When the series began, Scarpetta was the chief medical examiner in Virginia. When last we saw her, she was working in Massachusetts, but now she’s come full circle, brought back to her old position in order to root out corruption and restore the office to the integrity it held when last Scarpetta was in charge. She didn’t expect it to be easy, and it surely isn’t.

There are long running characters that have been so well developed over the years that I almost feel as if I would know them on the street. Her husband, Benton Wesley, holds a sensitive position within the FBI, and the necessary secrecy and sudden need to pack a bag and go somewhere has led to marital tension over the course of the series, but not so much this time. Kay’s niece, Lucy, is more like a daughter; she has been estranged from her mother at times, a high-strung, self-absorbed woman that looks out for number one every minute of every day. The mother—Dorothy—is now married to Pete Marino, with whom Scarpetta has worked closely for the length of the series, and they live nearby.

At this juncture, new or inconstant readers may wonder if there’s any point to jumping into a book this far into the series. I read it with that question in mind, and whereas you won’t have the background and depth of context that faithful fans possess, you can understand everything that happens here; Cornwell doesn’t burden the reader with assumed knowledge.  And if you are a new reader, likely as not, you’ll find yourself headed to the library or bookstore to pick up others from this series. It’s that addictive.

The only background information that might make a difference is that from the outset, Kay’s whole family (except Dorothy, of course) fears for her well-being. A murder occurs in the area, and the victim is a neighbor of Pete and Dorothy’s. Immediately, there’s this sense of urgency, and it’s more than one would ordinarily expect. A neighbor has been killed; the circumstances are weird, and we don’t know whodunit; everyone is edgy about personal security, and again—especially regarding Kay’s safety. So let me help you out, if you’re new: over several of the most recent episodes, someone has attempted to kill Kay, nearly succeeding more than once, and though the occasional thug has been caught, the schemer behind the attempts is still out there somewhere. The narrative makes no specific references to any of this, which I appreciate. It’s obnoxious when a book costs as much as new books do these days, for the author to insert what amount to advertisements to buy her other books. But for those not in the know: If the beginning seems a little overwrought, that’s why.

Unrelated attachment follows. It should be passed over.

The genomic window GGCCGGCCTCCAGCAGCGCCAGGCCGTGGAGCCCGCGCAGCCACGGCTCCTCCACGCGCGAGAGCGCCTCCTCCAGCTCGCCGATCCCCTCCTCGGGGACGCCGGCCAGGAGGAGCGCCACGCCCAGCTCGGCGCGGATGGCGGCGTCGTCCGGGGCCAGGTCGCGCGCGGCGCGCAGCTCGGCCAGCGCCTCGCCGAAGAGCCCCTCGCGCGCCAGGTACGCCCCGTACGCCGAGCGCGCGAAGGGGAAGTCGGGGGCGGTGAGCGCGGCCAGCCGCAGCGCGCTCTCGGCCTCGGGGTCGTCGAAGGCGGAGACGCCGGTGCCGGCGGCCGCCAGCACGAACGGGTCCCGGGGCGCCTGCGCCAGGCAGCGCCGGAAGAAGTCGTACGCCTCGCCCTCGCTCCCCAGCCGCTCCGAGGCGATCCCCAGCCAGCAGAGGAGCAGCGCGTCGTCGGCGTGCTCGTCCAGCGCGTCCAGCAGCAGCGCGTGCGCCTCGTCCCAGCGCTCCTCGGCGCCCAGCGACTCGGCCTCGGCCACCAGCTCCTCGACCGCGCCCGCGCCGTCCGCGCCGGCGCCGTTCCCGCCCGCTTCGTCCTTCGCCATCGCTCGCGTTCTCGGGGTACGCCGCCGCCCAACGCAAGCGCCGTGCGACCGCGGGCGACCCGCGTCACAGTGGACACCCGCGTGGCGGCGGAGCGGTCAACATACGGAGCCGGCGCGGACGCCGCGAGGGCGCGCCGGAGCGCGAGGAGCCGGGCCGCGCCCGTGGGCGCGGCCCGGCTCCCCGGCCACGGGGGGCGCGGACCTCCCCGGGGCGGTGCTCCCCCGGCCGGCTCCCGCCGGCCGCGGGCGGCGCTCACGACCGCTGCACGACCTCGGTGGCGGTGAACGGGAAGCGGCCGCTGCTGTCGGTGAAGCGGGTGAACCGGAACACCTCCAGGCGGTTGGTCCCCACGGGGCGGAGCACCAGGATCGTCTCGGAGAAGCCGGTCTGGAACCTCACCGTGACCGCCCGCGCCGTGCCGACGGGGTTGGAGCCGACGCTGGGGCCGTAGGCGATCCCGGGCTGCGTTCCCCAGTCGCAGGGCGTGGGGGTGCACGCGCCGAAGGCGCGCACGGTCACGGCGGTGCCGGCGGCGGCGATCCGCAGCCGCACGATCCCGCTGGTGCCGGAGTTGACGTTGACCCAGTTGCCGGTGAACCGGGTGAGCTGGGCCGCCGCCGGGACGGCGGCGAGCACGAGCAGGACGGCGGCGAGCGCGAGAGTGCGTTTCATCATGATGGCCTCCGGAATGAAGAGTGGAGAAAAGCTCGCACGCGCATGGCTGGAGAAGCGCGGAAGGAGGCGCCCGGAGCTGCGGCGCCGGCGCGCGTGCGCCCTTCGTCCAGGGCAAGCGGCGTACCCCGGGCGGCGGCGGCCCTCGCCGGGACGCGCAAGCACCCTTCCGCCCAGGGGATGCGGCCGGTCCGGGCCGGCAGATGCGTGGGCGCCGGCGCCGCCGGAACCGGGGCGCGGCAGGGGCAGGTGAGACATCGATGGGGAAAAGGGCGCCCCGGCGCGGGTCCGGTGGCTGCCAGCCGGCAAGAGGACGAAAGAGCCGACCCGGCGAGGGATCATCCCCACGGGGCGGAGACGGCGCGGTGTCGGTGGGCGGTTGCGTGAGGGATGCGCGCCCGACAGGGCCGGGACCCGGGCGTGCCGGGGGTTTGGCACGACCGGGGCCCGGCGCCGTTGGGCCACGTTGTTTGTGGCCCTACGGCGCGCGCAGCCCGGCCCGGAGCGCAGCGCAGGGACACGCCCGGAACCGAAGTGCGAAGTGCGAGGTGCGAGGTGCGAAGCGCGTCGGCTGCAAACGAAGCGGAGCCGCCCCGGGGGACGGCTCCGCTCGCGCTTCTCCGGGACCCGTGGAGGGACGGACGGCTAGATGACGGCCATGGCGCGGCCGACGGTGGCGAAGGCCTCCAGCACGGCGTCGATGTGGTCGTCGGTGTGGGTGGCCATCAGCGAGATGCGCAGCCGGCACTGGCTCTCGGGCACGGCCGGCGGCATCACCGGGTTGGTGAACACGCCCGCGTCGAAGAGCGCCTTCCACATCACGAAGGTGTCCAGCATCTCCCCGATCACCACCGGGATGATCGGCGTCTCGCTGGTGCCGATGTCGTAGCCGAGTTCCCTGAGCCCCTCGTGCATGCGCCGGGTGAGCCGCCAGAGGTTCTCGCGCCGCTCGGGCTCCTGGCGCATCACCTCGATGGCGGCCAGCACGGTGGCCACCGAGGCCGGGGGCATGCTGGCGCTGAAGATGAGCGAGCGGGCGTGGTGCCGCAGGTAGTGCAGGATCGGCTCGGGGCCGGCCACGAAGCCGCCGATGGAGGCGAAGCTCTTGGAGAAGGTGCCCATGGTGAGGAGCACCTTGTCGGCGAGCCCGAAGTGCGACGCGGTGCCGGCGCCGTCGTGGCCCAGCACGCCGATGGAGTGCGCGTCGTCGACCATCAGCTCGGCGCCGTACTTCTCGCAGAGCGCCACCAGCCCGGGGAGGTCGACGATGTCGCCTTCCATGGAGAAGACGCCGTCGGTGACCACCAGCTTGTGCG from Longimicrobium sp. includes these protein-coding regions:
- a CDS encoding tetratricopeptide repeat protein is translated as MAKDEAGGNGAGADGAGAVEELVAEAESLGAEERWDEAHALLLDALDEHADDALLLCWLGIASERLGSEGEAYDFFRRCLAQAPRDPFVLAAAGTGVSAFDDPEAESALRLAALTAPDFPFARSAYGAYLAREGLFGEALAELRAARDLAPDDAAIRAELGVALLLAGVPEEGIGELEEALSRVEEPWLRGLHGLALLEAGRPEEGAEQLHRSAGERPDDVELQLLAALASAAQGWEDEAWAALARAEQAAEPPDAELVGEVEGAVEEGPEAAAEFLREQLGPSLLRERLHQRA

Add to this that the old guard is still entrenched in Kay’s workplace, with people whispering behind her back, and her secretary clearly plotting against her. She’s just arrived, but she is on the back foot, trying to find out what’s going on and who can be trusted, and trying to establish her own authority without making enemies unnecessarily. As I read, I find myself urging her to assert herself. Because to me, Scarpetta isn’t a fictional character at all. I believe in this character, and I believe in Benton, Lucy, and Marino, too. I’ve known them longer than a lot of people I see in real life, after all.

Those of us that read a lot of mysteries, thrillers, and so forth become accustomed to timeworn plot devices. I have a little list of things I hate to find in books of this genre, and Cornwell avoids them all. There is no alcoholic protagonist that just wants a drink, a drink, a drink. There’s no kidnapping of the protagonist and stuffing her in the trunk (or backseat, or whatever,) nor does this happen to any of her loved ones. Scarpetta is not being framed for a murder she didn’t commit, nor is anyone she loves.

Instead, we get an autopsy in outer space, supervised remotely by Scarpetta. How cool is that?